A bowpicker is a fishing boat that was developed on the Columbia River for the salmon gillnet fishery.
In the nineteenth century, fishers on the river used wooden, double-ended, two-person sailboats that were powered by oar and sail. Picking nets by hand with no mechanical assistance was heavy, difficult work, and the introduction of a roller to handle the net helped bear some of the weight while the net was being picked.
The invention of the gasoline engine in the late nineteenth century changed the way the fishing boat was designed. The new boats had a flared bow, a square stern, and a cabin in the stern. Fishers piled their nets in the bow and laid them out along the side of the cabin and over the stern. The fishers stood in the bow to pick the net before removing the fish, putting them in the locker, and piling the net in the bow. Mechanized rollers, followed by the hydraulic roller (invented in Clatskanie, Oregon), substantially reduced the labor involved in net hauling.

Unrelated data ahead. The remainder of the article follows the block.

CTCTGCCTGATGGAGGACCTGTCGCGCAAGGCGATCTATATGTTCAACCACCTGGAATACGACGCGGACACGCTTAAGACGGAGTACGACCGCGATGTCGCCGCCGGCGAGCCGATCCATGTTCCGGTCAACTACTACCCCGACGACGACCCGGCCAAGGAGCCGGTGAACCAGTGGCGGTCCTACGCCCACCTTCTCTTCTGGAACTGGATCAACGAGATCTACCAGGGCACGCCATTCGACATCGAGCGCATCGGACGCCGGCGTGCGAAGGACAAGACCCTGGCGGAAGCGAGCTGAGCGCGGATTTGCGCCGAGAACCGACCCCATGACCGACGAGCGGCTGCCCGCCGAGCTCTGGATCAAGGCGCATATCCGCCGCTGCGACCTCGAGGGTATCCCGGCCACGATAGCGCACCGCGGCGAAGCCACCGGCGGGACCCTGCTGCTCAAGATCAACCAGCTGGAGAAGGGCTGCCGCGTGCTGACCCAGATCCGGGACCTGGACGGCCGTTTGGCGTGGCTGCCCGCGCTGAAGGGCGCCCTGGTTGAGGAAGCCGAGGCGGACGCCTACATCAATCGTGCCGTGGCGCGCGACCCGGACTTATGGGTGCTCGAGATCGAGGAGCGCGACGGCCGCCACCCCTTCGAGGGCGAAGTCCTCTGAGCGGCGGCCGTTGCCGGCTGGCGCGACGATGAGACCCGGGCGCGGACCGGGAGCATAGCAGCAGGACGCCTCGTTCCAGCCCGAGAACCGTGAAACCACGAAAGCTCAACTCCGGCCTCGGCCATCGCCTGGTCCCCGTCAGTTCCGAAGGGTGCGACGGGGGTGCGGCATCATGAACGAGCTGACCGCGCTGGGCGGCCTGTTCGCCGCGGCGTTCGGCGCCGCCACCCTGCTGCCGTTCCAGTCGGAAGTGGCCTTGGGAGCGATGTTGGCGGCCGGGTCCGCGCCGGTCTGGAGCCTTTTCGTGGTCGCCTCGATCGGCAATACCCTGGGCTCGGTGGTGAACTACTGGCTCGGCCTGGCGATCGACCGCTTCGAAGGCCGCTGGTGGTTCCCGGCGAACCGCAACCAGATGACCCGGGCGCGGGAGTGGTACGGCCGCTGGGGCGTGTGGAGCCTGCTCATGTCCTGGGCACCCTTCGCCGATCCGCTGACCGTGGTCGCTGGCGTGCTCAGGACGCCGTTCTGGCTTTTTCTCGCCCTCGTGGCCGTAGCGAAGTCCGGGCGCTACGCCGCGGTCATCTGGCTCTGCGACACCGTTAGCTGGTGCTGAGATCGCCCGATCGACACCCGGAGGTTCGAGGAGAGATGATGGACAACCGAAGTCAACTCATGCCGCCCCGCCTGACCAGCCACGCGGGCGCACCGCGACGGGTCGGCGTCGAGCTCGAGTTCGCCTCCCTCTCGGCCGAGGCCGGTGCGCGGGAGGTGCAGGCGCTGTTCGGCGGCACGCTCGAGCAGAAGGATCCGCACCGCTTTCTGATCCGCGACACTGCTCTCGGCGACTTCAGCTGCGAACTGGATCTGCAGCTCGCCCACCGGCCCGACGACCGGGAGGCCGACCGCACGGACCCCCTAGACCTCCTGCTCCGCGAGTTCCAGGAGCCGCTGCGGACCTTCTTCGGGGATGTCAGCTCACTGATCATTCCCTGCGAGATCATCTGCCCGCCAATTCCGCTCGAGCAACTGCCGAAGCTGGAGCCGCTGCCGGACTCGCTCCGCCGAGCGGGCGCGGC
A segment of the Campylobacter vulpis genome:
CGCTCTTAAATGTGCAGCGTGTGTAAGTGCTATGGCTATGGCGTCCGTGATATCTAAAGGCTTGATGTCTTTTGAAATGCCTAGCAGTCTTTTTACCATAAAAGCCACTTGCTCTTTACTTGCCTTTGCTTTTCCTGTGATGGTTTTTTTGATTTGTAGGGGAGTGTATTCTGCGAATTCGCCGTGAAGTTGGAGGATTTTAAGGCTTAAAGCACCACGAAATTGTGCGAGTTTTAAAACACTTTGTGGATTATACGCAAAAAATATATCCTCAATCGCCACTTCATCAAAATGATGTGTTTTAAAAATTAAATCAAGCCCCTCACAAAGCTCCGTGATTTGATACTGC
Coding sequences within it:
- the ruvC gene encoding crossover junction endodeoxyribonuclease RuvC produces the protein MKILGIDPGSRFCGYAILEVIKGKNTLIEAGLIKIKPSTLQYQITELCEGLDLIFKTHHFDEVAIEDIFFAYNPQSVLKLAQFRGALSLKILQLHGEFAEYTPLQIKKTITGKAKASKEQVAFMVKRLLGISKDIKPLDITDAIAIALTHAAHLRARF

Bowpickers developed into the industry standard for the salmon gillnet fishery on the river after World War I. In Oregon, the boats were built by Columbia Boat Works, the Bumble Bee Shipyard, the Union Cannery boatyard, and numerous small boat shops such as Astoria Marine Construction Company (AMCCO), run by Joe Dyer and then Don Fastabend. Adolph Lindstrom and Tim Driscoll were well known for their skill at building bowpickers.
The boats were used in inshore salmon fisheries from Oregon to Alaska. In the 1970s, boats called “bowreelers” appeared, with reels to wind the net on board. Those built to wind the net in the stern became known as "sternreelers."
Bowpickers are still used in the Columbia River gillnet fishery and are affectionately known as "muzzle-loaders." Others have been purchased and restored by collectors.
Martin, Irene. Legacy and Testament: The Story of Columbia River Gillnetters. Pullman: Washington State University Press, 1994.
Work is Our Joy: The Story of the Columbia River Gillnetter. Video. Written by Irene Martin, produced by Larry Johnson. Oregon State University Extension Sea Grant and the Columbia River Maritime Museum, 1989.
This entry was last updated on March 17, 2018